Geographical Indication


Appears in

Oxford Companion to Wine

Oxford Companion to Wine

By Jancis Robinson

Published 2006

  • About

geographical indication (GI) is a catch-all term that is intended to accommodate the various approaches to geographical delimitation across the globe. It encompasses those straightforward systems typical of new world countries that control only the origin of the grapes, as well as the European controlled appellation model that also regulates conditions of production such as variety and yield.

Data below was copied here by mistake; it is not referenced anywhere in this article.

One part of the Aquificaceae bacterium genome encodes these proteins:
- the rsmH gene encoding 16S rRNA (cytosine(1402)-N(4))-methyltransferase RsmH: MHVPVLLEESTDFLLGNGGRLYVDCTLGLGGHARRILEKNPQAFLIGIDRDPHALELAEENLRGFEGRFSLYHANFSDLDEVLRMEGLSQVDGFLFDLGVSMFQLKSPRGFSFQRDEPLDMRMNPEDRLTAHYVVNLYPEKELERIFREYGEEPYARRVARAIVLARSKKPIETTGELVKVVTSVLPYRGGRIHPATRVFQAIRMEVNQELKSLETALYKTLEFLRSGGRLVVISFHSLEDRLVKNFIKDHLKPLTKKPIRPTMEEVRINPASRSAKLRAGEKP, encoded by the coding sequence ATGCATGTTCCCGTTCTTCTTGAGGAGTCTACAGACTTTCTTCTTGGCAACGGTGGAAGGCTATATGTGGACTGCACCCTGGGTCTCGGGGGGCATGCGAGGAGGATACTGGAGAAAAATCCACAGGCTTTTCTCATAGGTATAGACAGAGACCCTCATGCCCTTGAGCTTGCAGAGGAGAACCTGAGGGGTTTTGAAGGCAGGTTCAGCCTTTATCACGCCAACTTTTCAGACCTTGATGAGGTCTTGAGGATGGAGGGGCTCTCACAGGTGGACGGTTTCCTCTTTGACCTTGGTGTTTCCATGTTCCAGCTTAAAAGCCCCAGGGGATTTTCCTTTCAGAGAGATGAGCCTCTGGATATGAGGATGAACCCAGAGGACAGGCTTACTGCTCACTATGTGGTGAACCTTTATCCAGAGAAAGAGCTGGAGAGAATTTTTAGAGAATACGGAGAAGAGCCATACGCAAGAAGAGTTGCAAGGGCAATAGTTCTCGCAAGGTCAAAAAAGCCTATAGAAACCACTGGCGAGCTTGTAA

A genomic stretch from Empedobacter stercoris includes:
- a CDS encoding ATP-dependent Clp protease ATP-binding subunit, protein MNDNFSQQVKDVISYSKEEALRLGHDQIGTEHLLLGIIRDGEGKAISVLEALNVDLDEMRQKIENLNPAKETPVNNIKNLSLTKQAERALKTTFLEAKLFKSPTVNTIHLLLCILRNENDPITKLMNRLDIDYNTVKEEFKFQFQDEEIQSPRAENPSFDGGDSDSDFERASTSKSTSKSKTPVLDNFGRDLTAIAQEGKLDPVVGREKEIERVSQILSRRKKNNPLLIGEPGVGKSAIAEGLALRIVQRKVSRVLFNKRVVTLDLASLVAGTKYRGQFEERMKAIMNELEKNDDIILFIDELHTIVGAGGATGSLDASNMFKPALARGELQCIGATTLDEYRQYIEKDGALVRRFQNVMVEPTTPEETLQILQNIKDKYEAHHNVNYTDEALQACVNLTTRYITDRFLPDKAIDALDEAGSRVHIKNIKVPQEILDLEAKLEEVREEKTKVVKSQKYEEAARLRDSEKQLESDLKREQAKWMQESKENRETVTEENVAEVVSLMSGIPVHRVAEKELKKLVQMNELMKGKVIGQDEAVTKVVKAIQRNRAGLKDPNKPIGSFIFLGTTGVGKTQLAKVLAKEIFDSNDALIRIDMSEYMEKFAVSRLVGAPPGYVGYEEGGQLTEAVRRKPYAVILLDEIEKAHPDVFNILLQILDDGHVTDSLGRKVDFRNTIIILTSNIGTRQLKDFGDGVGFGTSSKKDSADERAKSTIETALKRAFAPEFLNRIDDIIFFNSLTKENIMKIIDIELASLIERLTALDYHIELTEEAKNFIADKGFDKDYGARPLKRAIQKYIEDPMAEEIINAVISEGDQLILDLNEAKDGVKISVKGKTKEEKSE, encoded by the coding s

GIs can vary greatly in size and consequently in the promise of specificity that they convey. South Eastern Australia and France’s Pays d’Oc are immense, covering many thousands of hectares, whereas the smallest, such as the Burgundy grands crus, cover just a few hectares. But in every case, they should be more than a mere indication of source. They must signify a link between a place and the characteristics of the wines that are produced there.